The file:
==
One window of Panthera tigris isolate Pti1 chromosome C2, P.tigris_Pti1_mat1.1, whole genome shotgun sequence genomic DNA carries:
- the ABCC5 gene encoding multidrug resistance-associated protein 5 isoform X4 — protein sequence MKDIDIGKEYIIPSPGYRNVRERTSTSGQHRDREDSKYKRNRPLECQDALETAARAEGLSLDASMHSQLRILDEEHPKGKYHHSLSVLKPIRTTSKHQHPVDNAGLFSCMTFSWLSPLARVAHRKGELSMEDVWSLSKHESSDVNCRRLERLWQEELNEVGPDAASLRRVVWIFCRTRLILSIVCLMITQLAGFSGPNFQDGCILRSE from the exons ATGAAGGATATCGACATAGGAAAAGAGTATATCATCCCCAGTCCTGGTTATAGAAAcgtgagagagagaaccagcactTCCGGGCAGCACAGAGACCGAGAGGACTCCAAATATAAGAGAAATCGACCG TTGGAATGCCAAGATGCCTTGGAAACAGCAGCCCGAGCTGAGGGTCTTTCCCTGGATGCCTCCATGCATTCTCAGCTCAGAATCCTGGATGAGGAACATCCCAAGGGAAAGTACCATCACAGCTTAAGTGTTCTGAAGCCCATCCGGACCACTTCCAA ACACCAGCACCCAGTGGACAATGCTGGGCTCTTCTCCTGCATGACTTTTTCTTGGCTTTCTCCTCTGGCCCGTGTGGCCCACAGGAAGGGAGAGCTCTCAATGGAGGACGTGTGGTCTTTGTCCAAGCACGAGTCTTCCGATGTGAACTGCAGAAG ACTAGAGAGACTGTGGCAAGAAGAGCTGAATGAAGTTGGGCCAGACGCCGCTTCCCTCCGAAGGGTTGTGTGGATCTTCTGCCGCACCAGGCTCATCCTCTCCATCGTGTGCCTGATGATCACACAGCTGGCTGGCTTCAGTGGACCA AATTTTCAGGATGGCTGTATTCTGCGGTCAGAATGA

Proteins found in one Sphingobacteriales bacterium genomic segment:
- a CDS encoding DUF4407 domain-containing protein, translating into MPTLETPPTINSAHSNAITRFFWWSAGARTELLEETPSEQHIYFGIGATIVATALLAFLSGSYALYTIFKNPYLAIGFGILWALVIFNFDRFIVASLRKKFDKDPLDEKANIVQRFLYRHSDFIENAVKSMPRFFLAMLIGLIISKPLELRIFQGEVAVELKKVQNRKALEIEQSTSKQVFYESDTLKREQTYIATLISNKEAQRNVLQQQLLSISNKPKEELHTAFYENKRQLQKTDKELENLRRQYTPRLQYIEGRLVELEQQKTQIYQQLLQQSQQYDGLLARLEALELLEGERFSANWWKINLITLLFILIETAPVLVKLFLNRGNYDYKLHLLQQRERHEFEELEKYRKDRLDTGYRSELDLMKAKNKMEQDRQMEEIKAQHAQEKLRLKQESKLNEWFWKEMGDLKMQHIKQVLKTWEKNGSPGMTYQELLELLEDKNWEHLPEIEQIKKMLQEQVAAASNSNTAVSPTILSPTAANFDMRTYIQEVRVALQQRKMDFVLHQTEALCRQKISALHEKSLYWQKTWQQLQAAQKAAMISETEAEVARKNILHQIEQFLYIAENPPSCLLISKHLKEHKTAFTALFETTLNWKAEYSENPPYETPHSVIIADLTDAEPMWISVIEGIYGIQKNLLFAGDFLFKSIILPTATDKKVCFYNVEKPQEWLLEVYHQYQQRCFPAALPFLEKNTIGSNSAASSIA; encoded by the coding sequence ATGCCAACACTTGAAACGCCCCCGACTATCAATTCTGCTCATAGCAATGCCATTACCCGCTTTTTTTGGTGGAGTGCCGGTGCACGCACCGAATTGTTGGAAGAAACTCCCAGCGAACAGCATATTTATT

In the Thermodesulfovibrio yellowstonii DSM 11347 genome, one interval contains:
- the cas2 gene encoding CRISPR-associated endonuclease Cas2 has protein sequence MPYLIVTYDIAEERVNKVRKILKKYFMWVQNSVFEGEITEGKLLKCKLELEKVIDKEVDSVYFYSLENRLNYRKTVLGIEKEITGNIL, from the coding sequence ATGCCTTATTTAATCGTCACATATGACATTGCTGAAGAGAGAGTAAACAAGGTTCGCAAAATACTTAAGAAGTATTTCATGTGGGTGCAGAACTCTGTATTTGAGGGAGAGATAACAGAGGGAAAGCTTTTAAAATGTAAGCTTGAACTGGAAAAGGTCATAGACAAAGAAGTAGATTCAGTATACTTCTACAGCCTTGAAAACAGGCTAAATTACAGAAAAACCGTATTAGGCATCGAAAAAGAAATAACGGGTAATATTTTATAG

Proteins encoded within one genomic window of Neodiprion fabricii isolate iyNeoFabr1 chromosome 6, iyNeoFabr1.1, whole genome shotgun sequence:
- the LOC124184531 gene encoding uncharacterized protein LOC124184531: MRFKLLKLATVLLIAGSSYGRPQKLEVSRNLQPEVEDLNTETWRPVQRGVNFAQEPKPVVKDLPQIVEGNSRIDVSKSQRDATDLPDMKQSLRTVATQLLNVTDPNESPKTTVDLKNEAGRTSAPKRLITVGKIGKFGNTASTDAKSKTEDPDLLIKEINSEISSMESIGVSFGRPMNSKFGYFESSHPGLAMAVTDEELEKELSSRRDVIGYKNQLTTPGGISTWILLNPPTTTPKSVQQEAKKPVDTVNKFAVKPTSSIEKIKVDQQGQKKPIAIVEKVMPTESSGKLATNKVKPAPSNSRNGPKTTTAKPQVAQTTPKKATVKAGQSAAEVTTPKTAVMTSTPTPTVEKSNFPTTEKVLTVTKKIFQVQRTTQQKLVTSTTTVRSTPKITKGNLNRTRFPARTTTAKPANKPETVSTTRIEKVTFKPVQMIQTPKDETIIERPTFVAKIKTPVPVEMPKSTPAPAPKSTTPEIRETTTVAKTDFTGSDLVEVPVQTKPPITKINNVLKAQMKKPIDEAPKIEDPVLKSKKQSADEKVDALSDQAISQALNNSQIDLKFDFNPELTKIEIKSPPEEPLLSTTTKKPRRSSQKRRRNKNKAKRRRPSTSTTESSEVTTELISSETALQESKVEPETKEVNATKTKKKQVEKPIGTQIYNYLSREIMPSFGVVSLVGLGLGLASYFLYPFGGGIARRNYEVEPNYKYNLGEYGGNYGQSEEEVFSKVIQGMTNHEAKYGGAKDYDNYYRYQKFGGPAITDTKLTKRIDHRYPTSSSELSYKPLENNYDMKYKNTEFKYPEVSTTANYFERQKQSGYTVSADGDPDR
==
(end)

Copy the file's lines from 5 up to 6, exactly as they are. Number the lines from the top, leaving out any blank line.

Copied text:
In the Thermodesulfovibrio yellowstonii DSM 11347 genome, one interval contains:
- the cas2 gene encoding CRISPR-associated endonuclease Cas2 has protein sequence MPYLIVTYDIAEERVNKVRKILKKYFMWVQNSVFEGEITEGKLLKCKLELEKVIDKEVDSVYFYSLENRLNYRKTVLGIEKEITGNIL, from the coding sequence ATGCCTTATTTAATCGTCACATATGACATTGCTGAAGAGAGAGTAAACAAGGTTCGCAAAATACTTAAGAAGTATTTCATGTGGGTGCAGAACTCTGTATTTGAGGGAGAGATAACAGAGGGAAAGCTTTTAAAATGTAAGCTTGAACTGGAAAAGGTCATAGACAAAGAAGTAGATTCAGTATACTTCTACAGCCTTGAAAACAGGCTAAATTACAGAAAAACCGTATTAGGCATCGAAAAAGAAATAACGGGTAATATTTTATAG